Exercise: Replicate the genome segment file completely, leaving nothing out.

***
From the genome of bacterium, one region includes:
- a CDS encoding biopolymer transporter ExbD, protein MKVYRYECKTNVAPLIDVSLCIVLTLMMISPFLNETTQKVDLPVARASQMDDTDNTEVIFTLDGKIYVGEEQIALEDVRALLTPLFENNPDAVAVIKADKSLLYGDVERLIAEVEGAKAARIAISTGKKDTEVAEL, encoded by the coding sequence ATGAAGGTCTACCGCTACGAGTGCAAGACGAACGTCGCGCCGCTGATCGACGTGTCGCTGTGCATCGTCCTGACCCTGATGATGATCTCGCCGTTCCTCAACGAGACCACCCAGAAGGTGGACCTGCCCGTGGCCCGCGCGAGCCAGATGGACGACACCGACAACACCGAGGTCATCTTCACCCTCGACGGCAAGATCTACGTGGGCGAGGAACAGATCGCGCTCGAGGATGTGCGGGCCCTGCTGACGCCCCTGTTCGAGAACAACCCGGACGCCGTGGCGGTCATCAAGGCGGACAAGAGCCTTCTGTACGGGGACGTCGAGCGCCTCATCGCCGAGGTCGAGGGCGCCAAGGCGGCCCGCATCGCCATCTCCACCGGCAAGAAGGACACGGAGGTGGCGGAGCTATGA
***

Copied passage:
From the genome of bacterium, one region includes:
- a CDS encoding biopolymer transporter ExbD, protein MKVYRYECKTNVAPLIDVSLCIVLTLMMISPFLNETTQKVDLPVARASQMDDTDNTEVIFTLDGKIYVGEEQIALEDVRALLTPLFENNPDAVAVIKADKSLLYGDVERLIAEVEGAKAARIAISTGKKDTEVAEL, encoded by the coding sequence ATGAAGGTCTACCGCTACGAGTGCAAGACGAACGTCGCGCCGCTGATCGACGTGTCGCTGTGCATCGTCCTGACCCTGATGATGATCTCGCCGTTCCTCAACGAGACCACCCAGAAGGTGGACCTGCCCGTGGCCCGCGCGAGCCAGATGGACGACACCGACAACACCGAGGTCATCTTCACCCTCGACGGCAAGATCTACGTGGGCGAGGAACAGATCGCGCTCGAGGATGTGCGGGCCCTGCTGACGCCCCTGTTCGAGAACAACCCGGACGCCGTGGCGGTCATCAAGGCGGACAAGAGCCTTCTGTACGGGGACGTCGAGCGCCTCATCGCCGAGGTCGAGGGCGCCAAGGCGGCCCGCATCGCCATCTCCACCGGCAAGAAGGACACGGAGGTGGCGGAGCTATGA